15 May 2016

Farewell, my Prince

Growing up, I had two separate lives. There was my school life, with one set of friends and family, and then there was my summer life, with different friends, a different family, in a different part of the country. There were times I felt like two separate people, these lives were so at odds.

In one, we were poor and indulgences were few and far between. The other left me feeling spoiled, like I could have everything my heart desired, where fridges were full and there were weekly trips to the mall, where I was allowed to choose things to take home. I almost always got music or books, reading Anne of Green Gables, Sweet Valley High, listening to Madonna. In one world I was often left home alone, the apartment my domain. In the other I was surrounded by grandmas and grandpas, aunts and uncles, the Morman family next door with their eight kids, including one of the best friends I would ever know. In that world I had the run of two towns, where I could cross state lines on my bike all day long.

It was my summer life in Minnesota that first introduced me to Prince. His Minnesota connection made the state embrace him in a way the rest of the world just couldn't. His songs were always on the radio. MTV played his videos all the time. When 1999 came out in 1982 I was at the age where I was beginning to discover music on my own terms. His voice, his music, became a part of the very person I would become. (Even if, at the time, the true meaning of the lyrics were completely missed by my young mind.)

When Doves Cry was the song I chose when I did karaoke for the first time. Prince's soundtrack to the 1989 Batman was the sole reason I was obsessed with the movie, (and possibly its best quality). To date, whenever I hear the opening notes to Raspberry Beret or Batdance I am instantly transported to the red house on 14th Street whose living room saw all my best dance moves.

Last month I was back in Minnesota, taking care of my grandmother who is fighting her battle with cancer. We were at the Roger Maris Cancer Center for appointments and treatments on April 21st. The infusion was going to take several hours and so while she rested I went for a walk to get some food. When I returned, Fox News was on and a few minutes later they broke in with the announcement of Prince's death.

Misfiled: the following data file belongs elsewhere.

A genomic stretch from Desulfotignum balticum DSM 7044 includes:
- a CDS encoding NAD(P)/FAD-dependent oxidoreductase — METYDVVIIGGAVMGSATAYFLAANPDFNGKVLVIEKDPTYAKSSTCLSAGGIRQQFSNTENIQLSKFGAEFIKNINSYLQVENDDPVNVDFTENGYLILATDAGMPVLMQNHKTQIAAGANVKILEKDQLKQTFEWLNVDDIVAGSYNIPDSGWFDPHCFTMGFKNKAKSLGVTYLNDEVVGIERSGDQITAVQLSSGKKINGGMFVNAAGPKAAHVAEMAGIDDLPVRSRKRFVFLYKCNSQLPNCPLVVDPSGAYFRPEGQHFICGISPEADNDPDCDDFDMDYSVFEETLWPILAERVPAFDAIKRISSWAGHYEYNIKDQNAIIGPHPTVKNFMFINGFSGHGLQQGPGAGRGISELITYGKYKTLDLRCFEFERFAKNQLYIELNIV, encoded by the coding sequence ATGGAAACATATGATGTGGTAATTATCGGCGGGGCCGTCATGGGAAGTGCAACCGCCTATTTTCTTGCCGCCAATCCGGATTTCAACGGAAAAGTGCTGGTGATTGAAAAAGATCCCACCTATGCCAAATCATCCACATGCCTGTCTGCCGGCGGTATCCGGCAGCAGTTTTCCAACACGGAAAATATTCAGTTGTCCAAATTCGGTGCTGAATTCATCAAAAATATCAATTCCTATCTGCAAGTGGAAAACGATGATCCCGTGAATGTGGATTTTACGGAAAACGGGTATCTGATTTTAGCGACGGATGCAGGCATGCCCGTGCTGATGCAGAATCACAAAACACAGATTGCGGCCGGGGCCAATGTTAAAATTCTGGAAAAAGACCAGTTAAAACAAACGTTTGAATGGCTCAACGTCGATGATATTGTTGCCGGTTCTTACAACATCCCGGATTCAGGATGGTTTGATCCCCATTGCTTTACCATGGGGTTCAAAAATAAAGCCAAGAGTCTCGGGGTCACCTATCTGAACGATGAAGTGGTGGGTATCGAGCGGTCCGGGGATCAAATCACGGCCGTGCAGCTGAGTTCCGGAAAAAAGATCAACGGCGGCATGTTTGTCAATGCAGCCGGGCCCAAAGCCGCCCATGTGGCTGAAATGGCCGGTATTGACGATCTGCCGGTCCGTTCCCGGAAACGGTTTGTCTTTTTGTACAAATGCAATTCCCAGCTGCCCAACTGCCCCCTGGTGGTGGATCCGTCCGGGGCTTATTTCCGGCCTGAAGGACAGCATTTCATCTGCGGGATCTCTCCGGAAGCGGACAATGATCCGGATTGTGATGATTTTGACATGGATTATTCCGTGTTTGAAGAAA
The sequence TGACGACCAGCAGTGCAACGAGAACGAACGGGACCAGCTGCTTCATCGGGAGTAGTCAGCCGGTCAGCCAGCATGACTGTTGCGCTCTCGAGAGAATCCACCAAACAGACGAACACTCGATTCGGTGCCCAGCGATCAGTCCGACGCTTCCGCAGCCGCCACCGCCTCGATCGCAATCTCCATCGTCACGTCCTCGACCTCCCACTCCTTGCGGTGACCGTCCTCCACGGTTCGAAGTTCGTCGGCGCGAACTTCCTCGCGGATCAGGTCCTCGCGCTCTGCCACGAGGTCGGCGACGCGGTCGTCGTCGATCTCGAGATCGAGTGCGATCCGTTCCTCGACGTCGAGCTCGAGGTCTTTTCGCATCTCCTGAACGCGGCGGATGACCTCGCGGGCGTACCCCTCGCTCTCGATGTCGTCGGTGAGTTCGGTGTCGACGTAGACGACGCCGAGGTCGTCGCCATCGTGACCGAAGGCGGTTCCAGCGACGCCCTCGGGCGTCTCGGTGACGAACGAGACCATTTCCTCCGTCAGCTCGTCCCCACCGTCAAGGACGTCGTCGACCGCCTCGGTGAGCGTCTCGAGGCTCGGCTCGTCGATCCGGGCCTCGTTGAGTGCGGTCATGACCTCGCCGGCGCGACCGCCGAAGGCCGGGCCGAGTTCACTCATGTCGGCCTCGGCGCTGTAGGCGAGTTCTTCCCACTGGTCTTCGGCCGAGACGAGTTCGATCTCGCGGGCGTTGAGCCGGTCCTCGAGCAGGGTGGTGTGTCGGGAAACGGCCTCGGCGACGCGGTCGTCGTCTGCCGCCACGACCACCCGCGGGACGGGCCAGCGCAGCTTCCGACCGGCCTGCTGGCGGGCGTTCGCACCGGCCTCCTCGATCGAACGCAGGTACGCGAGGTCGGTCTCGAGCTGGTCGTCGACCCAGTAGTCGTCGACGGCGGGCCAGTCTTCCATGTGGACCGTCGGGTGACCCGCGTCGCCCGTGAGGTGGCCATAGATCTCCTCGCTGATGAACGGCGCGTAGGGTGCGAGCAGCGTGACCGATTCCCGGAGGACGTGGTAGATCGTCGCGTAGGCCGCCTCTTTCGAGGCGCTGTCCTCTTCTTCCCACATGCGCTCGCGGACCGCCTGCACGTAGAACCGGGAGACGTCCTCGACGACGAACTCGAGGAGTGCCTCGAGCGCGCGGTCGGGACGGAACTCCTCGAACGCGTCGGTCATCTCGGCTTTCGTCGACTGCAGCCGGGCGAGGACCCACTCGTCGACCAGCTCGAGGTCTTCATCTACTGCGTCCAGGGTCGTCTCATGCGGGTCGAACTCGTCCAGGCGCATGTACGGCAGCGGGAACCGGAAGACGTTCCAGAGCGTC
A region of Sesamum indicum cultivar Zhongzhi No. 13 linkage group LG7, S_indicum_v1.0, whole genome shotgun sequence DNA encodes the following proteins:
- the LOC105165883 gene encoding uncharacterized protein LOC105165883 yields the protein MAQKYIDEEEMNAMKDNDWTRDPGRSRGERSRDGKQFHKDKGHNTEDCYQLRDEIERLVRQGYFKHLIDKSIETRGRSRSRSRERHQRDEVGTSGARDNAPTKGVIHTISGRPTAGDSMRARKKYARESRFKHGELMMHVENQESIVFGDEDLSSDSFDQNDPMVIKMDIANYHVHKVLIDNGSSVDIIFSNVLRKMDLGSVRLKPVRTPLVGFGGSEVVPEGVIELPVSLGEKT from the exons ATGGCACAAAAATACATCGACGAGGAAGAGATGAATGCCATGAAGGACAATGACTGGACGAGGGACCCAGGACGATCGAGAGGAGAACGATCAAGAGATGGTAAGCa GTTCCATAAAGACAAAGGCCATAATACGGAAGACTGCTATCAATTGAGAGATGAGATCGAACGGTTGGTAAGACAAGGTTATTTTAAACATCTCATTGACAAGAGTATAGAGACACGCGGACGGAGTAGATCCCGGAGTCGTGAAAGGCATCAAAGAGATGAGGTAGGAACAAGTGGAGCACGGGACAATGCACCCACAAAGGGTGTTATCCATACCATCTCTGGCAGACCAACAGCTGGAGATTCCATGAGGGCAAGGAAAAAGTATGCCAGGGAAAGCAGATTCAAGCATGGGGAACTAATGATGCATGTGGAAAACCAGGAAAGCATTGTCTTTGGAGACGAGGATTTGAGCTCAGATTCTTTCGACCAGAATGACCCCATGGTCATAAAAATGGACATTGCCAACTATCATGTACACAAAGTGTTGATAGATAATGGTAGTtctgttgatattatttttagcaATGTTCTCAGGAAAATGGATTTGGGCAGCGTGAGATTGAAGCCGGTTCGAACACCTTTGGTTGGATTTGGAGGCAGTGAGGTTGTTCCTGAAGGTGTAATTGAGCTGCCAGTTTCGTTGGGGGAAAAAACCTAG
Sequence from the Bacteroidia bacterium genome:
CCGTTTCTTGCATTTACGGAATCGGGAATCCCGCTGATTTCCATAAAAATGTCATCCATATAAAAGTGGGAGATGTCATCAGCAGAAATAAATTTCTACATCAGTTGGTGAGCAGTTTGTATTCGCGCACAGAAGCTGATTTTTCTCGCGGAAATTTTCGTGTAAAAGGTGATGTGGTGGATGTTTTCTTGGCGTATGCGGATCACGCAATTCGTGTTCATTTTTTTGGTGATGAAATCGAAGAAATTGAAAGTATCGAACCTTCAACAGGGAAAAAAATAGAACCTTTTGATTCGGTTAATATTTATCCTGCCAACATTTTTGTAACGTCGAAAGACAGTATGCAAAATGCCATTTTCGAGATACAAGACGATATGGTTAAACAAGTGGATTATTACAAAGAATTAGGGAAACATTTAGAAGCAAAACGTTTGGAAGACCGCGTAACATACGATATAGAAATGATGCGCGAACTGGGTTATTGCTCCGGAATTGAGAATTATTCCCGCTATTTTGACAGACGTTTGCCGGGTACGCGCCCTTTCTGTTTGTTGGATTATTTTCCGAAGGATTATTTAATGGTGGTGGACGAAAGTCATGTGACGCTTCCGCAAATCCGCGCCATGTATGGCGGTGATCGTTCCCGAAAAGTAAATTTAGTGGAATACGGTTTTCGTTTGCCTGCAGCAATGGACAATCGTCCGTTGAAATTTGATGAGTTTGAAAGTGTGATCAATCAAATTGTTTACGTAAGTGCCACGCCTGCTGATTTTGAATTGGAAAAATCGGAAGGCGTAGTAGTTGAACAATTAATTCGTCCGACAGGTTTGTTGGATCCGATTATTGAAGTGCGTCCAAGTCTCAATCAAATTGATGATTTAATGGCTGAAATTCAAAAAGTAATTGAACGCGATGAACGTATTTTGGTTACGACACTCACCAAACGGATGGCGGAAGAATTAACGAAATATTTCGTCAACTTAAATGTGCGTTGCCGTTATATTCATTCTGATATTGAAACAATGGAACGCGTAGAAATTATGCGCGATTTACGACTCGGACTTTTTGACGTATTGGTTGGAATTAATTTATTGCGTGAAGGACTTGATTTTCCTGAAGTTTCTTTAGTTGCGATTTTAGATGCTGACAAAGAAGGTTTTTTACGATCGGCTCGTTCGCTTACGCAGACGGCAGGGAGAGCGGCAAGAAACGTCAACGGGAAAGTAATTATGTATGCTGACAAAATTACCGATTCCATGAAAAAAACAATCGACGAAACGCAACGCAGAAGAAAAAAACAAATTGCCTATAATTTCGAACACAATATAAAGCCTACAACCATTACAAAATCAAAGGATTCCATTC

At first I was stunned. In my mind he is forever the twenty-something talking about the girl who walked in through the out door. How could he possibly be dead? Wasn't he one of the few who would live forever?

And I guess, it is a truth that being an artist does make you an immortal. Even after the last breath, the body of work the artist leaves behind will continue living its own life.

I watched the news, already emotional because the appointment with the doctor had not gone as well as we'd hoped, grateful to have the camouflage for my tears.

On Facebook and Twitter I watched as the news began to spread through my friends and celebrities, all the artists and writers I follow. I was not the only one whose life had been influenced by Prince. His admirers were widespread and there were many responses and many tributes.

That night I sat by myself in the living room, the same living room in the red house where I'd watched countless Prince videos growing up. I watched as MTV played video after video, including live performances. I scrolled through social media, feeling less alone as I began to grieve the death of someone I had never met, knowing that the emotions inside me were twisted and tangled, about more than the loss of one great artist. I came across the following tweet by @ElusiveJ:
Thinking about how we mourn artists we've never met. We don't cry because we knew them, we cry because they helped us know ourselves.
What a profound truth in less than 140 characters.

It is no exaggeration that books and music have saved my life, have made me a better human being, have taught me empathy, have broadened my world view, have allowed me to experience things far beyond my own life. Music has pulled me out of what Anne (of Green Gables) would call "the depths of despair."

Even in a world without Prince, I know that in the dark days that are yet to come, that are forever haunting the horizon, I will still have his music and it will make me dance, it will make me smile, and it will remind me there is always hope and always inspiration.

"I've seen the future and it will be
I've seen the future and it works
And if there's life after, we will see
So I can't go like a jerk"

Watching MTV's tribute to Prince, April 21st, 2016

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